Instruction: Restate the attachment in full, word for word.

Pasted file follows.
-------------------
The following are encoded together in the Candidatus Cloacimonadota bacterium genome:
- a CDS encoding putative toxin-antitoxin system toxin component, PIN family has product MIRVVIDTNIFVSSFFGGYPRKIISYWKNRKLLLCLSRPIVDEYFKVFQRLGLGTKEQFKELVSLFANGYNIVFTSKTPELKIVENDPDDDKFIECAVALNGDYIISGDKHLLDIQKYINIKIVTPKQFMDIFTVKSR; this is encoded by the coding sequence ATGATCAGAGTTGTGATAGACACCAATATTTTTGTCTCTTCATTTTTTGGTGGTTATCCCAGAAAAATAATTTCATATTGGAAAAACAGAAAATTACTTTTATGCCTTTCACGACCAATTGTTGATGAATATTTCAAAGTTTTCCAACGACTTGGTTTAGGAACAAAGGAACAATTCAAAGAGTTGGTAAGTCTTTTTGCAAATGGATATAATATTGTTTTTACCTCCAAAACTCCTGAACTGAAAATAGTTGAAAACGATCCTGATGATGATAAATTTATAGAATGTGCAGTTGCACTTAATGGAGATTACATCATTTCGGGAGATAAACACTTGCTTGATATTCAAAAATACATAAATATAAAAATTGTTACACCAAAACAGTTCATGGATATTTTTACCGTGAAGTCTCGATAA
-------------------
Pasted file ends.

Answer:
The following are encoded together in the Candidatus Cloacimonadota bacterium genome:
- a CDS encoding putative toxin-antitoxin system toxin component, PIN family has product MIRVVIDTNIFVSSFFGGYPRKIISYWKNRKLLLCLSRPIVDEYFKVFQRLGLGTKEQFKELVSLFANGYNIVFTSKTPELKIVENDPDDDKFIECAVALNGDYIISGDKHLLDIQKYINIKIVTPKQFMDIFTVKSR; this is encoded by the coding sequence ATGATCAGAGTTGTGATAGACACCAATATTTTTGTCTCTTCATTTTTTGGTGGTTATCCCAGAAAAATAATTTCATATTGGAAAAACAGAAAATTACTTTTATGCCTTTCACGACCAATTGTTGATGAATATTTCAAAGTTTTCCAACGACTTGGTTTAGGAACAAAGGAACAATTCAAAGAGTTGGTAAGTCTTTTTGCAAATGGATATAATATTGTTTTTACCTCCAAAACTCCTGAACTGAAAATAGTTGAAAACGATCCTGATGATGATAAATTTATAGAATGTGCAGTTGCACTTAATGGAGATTACATCATTTCGGGAGATAAACACTTGCTTGATATTCAAAAATACATAAATATAAAAATTGTTACACCAAAACAGTTCATGGATATTTTTACCGTGAAGTCTCGATAA